What isn’t poetry? Is it some coincidence that everything has a natural rhythm encapsulating it in a bubble of natural existence? The answer is yes. But we’re not here for philosophy or scientific conduct, we’re here to discuss semantics. Some antics, as I call them (for I am inept), are arbitrary meanings people assign to noises they make to signify contact between pieces of chewed bubble-gum in flesh suits which we call ourselves. Is poetry an objective object, a beast for examining (autopsy) or a tree to breathe with? I don’t know, have I taken my medication today? Within this little waltz of paragraphs with incomplete metaphors and dodgy aims, we’ll paint pictures of two separate writers, Archibald Macleish and Marianne Moore, with different yet seemingly similar aims at what the meanings assigned to poetry are truly.
Our first poet, Macleish (who for time constraints we shall call “Archie”), who seemingly states something about poetry in his poem Ars Poetica (basically The Art of Poetry in Latin. O, the vestiges we cling to in order to feign importance!), perhaps something ‘meaningful’, if you catch my cold. Within Ars Poetica, Archie Mac lays down a neat and simple jet disjointed verse for us to savor. About as simple as a modernized poem can get, his gist proposes that written verse is subjective, but also that the more succinct the verse, the more potent the message. Less is more, a common expression used in writing seminars and any art-form wishing to tell us a story.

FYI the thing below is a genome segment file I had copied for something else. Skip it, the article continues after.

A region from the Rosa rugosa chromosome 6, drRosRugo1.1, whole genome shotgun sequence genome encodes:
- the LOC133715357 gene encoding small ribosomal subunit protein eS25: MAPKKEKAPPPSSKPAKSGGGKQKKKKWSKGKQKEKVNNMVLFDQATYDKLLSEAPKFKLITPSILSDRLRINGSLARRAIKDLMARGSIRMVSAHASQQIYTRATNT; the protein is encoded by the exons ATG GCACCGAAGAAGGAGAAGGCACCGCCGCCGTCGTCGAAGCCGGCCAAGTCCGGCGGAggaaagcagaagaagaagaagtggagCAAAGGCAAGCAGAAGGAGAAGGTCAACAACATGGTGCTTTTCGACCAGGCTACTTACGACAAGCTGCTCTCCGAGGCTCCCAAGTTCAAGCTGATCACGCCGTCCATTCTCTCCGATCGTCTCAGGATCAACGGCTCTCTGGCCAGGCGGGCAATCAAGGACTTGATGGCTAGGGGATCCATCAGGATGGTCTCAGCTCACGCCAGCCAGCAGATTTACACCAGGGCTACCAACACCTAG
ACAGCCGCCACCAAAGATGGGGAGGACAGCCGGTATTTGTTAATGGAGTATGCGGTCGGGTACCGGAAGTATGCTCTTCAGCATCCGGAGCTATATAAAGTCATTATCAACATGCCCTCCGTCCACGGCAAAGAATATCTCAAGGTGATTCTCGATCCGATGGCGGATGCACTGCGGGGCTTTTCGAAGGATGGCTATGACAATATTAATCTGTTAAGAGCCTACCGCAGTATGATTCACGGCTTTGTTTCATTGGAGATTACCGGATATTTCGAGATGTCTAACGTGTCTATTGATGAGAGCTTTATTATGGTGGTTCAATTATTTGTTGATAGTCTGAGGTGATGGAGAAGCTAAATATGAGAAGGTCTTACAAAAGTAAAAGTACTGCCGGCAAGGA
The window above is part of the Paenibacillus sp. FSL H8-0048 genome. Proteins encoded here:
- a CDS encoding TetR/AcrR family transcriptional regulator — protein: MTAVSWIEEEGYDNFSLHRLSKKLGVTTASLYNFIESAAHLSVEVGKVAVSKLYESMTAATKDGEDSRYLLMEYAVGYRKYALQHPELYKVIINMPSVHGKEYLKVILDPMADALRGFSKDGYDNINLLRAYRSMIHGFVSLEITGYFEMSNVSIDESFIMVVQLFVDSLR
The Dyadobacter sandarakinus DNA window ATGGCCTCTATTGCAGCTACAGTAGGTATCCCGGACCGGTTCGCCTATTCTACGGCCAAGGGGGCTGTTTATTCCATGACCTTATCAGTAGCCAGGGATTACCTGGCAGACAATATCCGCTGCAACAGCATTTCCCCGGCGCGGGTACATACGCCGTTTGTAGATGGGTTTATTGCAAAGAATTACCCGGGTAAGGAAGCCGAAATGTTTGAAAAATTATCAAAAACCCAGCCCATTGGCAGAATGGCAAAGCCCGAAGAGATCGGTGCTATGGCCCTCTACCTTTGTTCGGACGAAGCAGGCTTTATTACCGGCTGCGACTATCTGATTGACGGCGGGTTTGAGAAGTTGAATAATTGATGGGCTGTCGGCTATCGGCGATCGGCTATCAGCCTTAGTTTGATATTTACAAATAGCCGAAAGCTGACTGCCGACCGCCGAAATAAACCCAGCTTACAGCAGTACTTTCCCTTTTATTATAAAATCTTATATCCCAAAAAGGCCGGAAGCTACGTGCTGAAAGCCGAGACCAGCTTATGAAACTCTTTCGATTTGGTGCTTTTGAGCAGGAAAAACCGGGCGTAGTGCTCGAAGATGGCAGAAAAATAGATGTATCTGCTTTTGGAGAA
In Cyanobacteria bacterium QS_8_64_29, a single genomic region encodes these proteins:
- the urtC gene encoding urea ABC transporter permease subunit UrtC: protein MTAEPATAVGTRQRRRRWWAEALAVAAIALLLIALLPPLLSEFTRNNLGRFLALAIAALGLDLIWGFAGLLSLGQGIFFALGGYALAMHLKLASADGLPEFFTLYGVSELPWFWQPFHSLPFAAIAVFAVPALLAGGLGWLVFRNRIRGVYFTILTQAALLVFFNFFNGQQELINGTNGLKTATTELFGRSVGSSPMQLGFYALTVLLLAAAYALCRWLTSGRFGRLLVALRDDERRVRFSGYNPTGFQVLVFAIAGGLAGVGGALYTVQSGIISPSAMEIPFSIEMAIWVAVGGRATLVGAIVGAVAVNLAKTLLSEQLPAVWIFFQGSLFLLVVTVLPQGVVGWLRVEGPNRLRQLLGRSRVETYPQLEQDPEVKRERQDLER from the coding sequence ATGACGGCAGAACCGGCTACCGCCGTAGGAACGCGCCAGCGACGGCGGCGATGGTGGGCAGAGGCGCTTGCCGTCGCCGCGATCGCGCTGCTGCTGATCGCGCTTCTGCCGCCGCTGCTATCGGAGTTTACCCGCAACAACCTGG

The idea that a poem should be “Palpable and mute, as a globed fruit.” Archie writes this even as an exemplary source from which someone could imitate or draw inspiration from. It is simple, drenched in simile, yet not bereft of meaning. To sum up the art of poetry, poetry is akin to a lovely breath, an instant that stays with the reader for longer than the brief moments dedicated to reading or reciting the passage, and that regardless of author intention, the reader will take from it what it will, like an incident of monumental importance, or a banana tree.
Our second and last poetress is Marianne Moore, who, for the sake of mine and your time we shall refer to as Mary or Moore. Her poem is called, simply enough,...